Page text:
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manner. I think now that he understood my character, and tried another way. He, and papa, and mamma, conversed on a chosen portion of scripture at breakfast time, and I found myself interested before I was aware—the passages were so suited to my case. I remember, too, one day, on going to fetch something from Mr. Taylor's bedroom, being much struck by seeing his Bible open on the table; it looked so well-used and so marked, I felt convinced of the reality of his love to the Saviour, and I almost wished to be like him.
• A few days after this, he was poorly, and could not go to our evening service ; mamma left me at home to take care of him. Dear Edith, I wish you had been with me. I had been unhappy all day, longing to tell my sorrow and get relief, and yet afraid of involving myself in a necessity to be decided. I knew this must come some day, but I wished to put it off as long as I could. At first I felt very uncomfortable, but Mr. Taylor had such a pleasant way of talking that I soon forgot my fears, and insensibly he led me on from one subject to another, until at last I had told him all, even the worst.'
. And what did he say?' asked Edith, eagerly.
• Why, he looked so grieved; and then he said, “ Margaret, I am disappointed. You do not even wish to love the Saviour who loves you ; I did not think you could be so ungrateful.” His words made me miserable, but I was not able to reply. That night we were interrupted, and the morrow he was to leave us. I longed to recall what I had said ; I wished now for any tie which would oblige me to seek salvation, and my Heavenly Father saw my need, and sent me help. The next day I was going to grandmamma's on a long-promised visit. It was only a little out of Mr. Taylor's road, and he offered to take me. I knew that he would speak to me, but this time I did not dread it. I resolved to tell him the truth. We set off, and he began talking on other subjects. I was afraid the time would be all gone, and at last I said, “ Mr. Taylor, it was not true what I told you last night. I do care about religion."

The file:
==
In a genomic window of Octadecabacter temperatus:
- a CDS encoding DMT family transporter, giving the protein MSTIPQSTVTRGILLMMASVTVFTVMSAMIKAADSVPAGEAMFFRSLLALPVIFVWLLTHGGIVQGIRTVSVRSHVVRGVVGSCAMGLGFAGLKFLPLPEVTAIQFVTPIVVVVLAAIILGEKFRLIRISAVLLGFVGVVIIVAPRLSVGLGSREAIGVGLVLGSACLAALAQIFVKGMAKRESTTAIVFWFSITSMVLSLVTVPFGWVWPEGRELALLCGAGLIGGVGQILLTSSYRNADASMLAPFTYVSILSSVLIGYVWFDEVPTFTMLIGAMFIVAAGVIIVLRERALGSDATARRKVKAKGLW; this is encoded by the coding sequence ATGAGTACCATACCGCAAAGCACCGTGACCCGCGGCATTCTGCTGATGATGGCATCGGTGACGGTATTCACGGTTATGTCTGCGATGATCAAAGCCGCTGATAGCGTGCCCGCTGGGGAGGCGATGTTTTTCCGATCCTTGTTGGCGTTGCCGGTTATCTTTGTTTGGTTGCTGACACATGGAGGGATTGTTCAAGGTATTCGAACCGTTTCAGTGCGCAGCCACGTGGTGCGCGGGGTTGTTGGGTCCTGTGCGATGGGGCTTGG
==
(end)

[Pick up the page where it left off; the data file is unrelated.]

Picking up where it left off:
•“ I thought so, dear child,” he replied; “ and yet you were not wrong when you said that you did not wish to be a Christian. There are two minds within you, one fighting against the other ; is not that it ?"
• I felt that it was, and that the no mind was the strongest.'
• “Now, I wish,” he continued, “ to see the right mind get the victory; but as I am going away, you must make me one promise—you must tell me that you will not rest until you have yielded your heart to Christ.”